Feeler for SML (Simple Markup Language)

Michael Champion Mike.Champion at softwareag-usa.com
Mon Nov 15 21:38:28 GMT 1999

----- Original Message -----
From: Tim Bray <tbray at textuality.com>
To: Michael Champion <Mike.Champion at softwareag-usa.com>; <xml-dev at ic.ac.uk>
Sent: Monday, November 15, 1999 12:23 PM
Subject: Re: Feeler for SML (Simple Markup Language)

> So what do you recommend?  Specifically please.

1 - I'd like to see an activity not unlike the one that defined SAX a couple
of years ago collaboratively researching what a minimal subset of XML and/or
the DOM  for high-performance and/or small footprint processors might look
like.  This would entail some actual code experiments to see if there really
is a significant decrease in processing time or code footprint by throwing
out support for these features.  If there's no empirically demonstratable
gain, I for one don't want to continue the pain of this discussion.

2 - Assuming for the moment that a gain can be demonstrated, I'd like to see
a mechanism in XML itself to allow XML messages, documents, etc. to specify
that they use only some defined subset of features. In other words, I'd like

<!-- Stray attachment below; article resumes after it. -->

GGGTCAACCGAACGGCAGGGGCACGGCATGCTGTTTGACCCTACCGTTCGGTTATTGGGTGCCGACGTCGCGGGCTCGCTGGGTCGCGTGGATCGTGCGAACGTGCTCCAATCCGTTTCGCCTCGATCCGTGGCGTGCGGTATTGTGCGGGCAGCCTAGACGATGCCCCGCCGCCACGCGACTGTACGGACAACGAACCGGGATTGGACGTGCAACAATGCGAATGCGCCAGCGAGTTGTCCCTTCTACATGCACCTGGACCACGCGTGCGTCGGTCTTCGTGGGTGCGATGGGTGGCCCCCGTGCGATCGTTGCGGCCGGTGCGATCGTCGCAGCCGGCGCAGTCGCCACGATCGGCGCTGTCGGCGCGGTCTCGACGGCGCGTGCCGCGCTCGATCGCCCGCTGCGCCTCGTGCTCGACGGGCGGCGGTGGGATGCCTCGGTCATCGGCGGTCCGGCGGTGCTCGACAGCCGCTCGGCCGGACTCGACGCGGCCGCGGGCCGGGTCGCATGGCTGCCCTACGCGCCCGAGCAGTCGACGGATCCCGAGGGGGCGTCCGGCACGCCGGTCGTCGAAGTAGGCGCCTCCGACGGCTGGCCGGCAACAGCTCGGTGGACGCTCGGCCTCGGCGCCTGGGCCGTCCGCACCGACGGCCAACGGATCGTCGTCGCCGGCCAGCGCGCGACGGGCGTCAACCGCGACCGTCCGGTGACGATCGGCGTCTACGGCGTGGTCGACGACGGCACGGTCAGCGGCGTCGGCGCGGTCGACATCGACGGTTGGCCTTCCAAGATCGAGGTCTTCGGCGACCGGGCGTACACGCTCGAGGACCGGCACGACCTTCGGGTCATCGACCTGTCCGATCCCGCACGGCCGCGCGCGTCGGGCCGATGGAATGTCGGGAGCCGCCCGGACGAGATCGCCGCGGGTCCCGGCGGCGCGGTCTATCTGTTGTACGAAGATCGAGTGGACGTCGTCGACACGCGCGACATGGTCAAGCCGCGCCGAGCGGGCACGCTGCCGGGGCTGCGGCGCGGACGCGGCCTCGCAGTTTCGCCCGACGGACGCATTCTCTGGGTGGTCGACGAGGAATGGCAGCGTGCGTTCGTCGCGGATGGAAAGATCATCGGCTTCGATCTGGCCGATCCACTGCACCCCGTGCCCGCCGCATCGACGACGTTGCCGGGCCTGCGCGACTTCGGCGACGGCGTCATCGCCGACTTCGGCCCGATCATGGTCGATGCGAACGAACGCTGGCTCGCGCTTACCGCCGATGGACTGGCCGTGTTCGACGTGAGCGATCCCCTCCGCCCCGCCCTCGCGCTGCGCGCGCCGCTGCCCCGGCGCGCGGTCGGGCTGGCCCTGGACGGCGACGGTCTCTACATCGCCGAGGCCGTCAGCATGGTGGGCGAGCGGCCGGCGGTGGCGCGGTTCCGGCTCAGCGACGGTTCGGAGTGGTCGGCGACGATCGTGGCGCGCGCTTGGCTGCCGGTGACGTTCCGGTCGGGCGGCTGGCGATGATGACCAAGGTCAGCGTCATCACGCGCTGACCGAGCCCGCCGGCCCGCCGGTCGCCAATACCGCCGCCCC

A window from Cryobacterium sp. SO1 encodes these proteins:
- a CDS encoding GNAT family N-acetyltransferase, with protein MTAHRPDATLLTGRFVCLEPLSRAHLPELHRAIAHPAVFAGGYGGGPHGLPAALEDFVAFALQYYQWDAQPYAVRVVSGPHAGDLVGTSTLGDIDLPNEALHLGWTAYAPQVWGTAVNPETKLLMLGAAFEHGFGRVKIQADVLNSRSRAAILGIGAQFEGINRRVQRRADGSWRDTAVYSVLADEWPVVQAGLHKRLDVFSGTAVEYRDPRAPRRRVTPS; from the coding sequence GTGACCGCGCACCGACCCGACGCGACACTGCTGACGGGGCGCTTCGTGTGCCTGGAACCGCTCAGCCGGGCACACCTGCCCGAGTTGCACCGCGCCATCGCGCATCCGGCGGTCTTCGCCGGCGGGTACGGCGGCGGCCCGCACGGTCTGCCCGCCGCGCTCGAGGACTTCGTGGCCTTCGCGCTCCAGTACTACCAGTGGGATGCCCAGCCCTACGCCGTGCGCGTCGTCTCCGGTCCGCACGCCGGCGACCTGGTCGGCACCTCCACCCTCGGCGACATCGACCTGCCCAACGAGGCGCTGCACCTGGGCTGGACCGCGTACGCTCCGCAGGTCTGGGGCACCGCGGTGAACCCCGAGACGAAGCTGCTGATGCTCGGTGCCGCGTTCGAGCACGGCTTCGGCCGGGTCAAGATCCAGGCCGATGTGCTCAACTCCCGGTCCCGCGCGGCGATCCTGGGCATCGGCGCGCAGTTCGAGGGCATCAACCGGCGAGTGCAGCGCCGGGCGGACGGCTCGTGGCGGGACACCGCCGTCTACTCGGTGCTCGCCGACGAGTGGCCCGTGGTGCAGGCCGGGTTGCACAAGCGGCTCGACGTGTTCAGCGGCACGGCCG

to see some built-in mechanism for "bifurcating" XML without descending into
the chaos of non-interoperability.

3 - I'd like to see some specification or demonstration for how an XML
processor that is optimized for a subset of the spec can "barf" on external
entities or other unsupported features in a way that would allow it to
potentially extract useful information out of the document or message it's
processing.  For example, I might (for some reasons of my own) document or
"decorate" an XML message with attributes or entities, but when Don Park
gets it ;~) , his stripped down processor should be able to extract the
"wheat" (simple element values) and ignore the "chaff" (my documentation and
decoration). Such a mechanism would have to be much lighter weight than what
would be possible with DTDs or schemas.
(Again, if it can be demonstrated that something functionally equivalent can
be done *efficiently* without mucking with the XML spec, so much the

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